Women’s rights groups, lawyers and doctorshave condemned Turkey’s decision to introduce a mandatory chemical castration programme for convicted sex offenders, arguing the treatment does not address the underlying reasons for widespread violence against women, and that bodily punishment will instead lead to increased abuse.
Özgül Kaptan, director of the Women’s Solidarity Foundation (Kadav), has condemned the law – which came into effect on 26 July, at a time of extended legislative powers – as misguided.
“It’s a very bad and dangerous decision,” she said. “The law reduces crimes related to sexual abuse and rape to the one offending individual and to that individual’s body, which disregards the systemic problem of why so many men in Turkey commit these crimes or are violent against women.
“Men are taught to think that they have a right over women. We need to change ideas about gender equality and masculinity. What we really need is a change of attitude, of education. That cannot be done by passing such a law, or overnight.”
Reliable data on violence against women in Turkey is hard to come by, and many cases go entirely unreported. According to the independent Turkish press organisation Bianet, 284 women were killed in Turkey in 2015. In 77% of cases, the murderer was the victim’s husband or partner, or a male relative. At least 133 women were raped, and 42% of the victims were under the age of 18.
“Crimes related to sex offending have much more to do with power and domination than with sex and the sexual drive of the offender. And there are many different ways of physical and psychological abuse,” Kaptan said.
Chemical castration involves the administration of libido-reducing drugs and, unlike physical castration, the effects are reversible. However, health experts have pointed out that the long-term use of some drugs used in chemical castration may lead to serious and permanent side-effects, including an increased risk of cardiovascular disease and osteoporosis.
Turkey joins a small group of countries that have legalised the punishment, including most recently Indonesia, as well as Poland, Russia and some states in the US. Germany, France, Sweden and Denmark have introduced voluntary use of the measure. According to research from Scandinavia, reoffending rates have dropped from 40% to between zero and 5%.
However, the new Turkish law does not seek the consent of the offender. Instead, the decision to administer treatment will be made by a court. An offender risks greater punishment should he fail to continue the treatment.
Kaptan argued that mandatory chemical castration was an inhumane punishment comparable to the death penalty.
“Violence will create only more violence. In that sense it should be talked about in the same way as we talk about the death penalty,” she said. “We oppose all corporal punishment, because it violates the bodily integrity and the human rights of a person.”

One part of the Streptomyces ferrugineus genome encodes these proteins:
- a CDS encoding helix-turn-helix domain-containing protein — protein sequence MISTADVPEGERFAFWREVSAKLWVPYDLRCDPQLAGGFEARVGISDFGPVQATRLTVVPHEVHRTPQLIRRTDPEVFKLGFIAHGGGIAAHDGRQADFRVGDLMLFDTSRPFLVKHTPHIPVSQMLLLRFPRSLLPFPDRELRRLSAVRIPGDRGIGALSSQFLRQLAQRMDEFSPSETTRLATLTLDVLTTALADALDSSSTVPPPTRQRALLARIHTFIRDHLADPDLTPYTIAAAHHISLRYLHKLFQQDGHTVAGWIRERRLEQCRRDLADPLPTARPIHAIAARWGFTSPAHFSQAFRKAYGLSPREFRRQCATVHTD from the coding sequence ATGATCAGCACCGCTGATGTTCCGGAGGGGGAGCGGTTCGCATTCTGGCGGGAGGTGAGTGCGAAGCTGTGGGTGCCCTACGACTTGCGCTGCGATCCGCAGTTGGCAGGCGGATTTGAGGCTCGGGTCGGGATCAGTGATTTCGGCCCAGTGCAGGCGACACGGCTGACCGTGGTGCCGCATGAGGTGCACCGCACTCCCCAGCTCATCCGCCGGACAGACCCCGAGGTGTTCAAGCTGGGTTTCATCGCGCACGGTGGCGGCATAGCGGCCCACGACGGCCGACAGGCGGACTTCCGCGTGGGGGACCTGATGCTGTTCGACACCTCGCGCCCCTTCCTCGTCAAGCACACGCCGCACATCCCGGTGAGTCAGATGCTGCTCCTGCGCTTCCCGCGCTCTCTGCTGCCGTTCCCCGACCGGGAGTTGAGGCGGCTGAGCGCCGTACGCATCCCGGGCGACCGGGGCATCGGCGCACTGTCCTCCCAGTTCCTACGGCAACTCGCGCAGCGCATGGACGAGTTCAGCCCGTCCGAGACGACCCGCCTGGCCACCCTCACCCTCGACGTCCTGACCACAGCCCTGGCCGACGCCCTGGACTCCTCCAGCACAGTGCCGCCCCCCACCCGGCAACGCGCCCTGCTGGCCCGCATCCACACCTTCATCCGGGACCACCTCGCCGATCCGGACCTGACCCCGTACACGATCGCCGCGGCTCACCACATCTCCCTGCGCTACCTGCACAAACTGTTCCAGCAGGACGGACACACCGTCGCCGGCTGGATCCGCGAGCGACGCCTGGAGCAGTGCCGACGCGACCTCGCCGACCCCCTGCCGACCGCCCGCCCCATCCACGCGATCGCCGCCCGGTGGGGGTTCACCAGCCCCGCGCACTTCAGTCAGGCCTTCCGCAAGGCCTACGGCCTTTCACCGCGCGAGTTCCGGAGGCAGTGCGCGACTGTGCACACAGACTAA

The controversial move came during Turkey’s three-month state of emergency, which allows the government to bypass parliament and pass laws and regulations virtually unopposed. Regulations introduced during the state of emergency, imposed after the attempted coup of 15 July, cannot be appealed.
“The AKP [the ruling Justice and Development party] profited from the current chaos in the country flowing the coup attempt,” Kaptan said. “They seized the opportunity to introduce this law, which under normal circumstances would have been opposed very strongly.”
Mandatory drug treatment for sex offenders has been discussed before in Turkey. In 2011, female AKP deputies suggested chemical castration after a 17-year-old girl was murdered by her boyfriend. The discussion regained momentum in 2015 following the killing and attempted rape of Özgecan Aslan, a 20-year-old university student. Each time, the idea was harshly criticised and subsequently dropped.
“Chemical castration is a punishment that will merely assuage the victim’s immediate wish for revenge,” warned lawyer Canan Arin. “It will not address the underlying problems. Sexual abuse is not only committed because of a man’s genitals. Sexuality and male-female relationships in Turkey are not healthy.”
Referring to Turkish president Recep Tayyip Erdoğan’s 2014 comments that men and women could not be equal because such a notion would “go against the laws of nature”, Arin asked: “If the government propagates such views, how are things supposed to change for the better?”
Both Kaptan and Arin underlined that Turkey’s existing laws were sufficient to deal with violence against women. In 2012, after the government enacted new legislation to prevent domestic violence, Turkey became the first country to ratify a Council of Europe treaty on violence against women, and the AKP government has promised to intensify its fight against rape and sexual assault.
But so far, little has changed. Women’s rights groups point out that legal measures have repeatedly fallen short, and that convicted sex offenders and those guilty of abuse and violence against women still benefit from courts reducing sentences for “good behaviour”, encouraging the public to see their offences as trivial. Arin also said that women who flagged up potential offenders to the police often did not receive the necessary protection.
“It would be enough if the police and the courts would do their jobs properly,” the lawyer said. “The existing legislation would be enough to deal with offenders, but these laws are often simply not being applied.”
There have not yet been any convictions on the basis of the new regulation, but Kaptan feared that once it happens, women will again be the ones to suffer.
“We fear that the victims will be blamed as being responsible for such an “attempt” on masculinity. Instead of bringing a solution, this new law will only further increase violence against women.”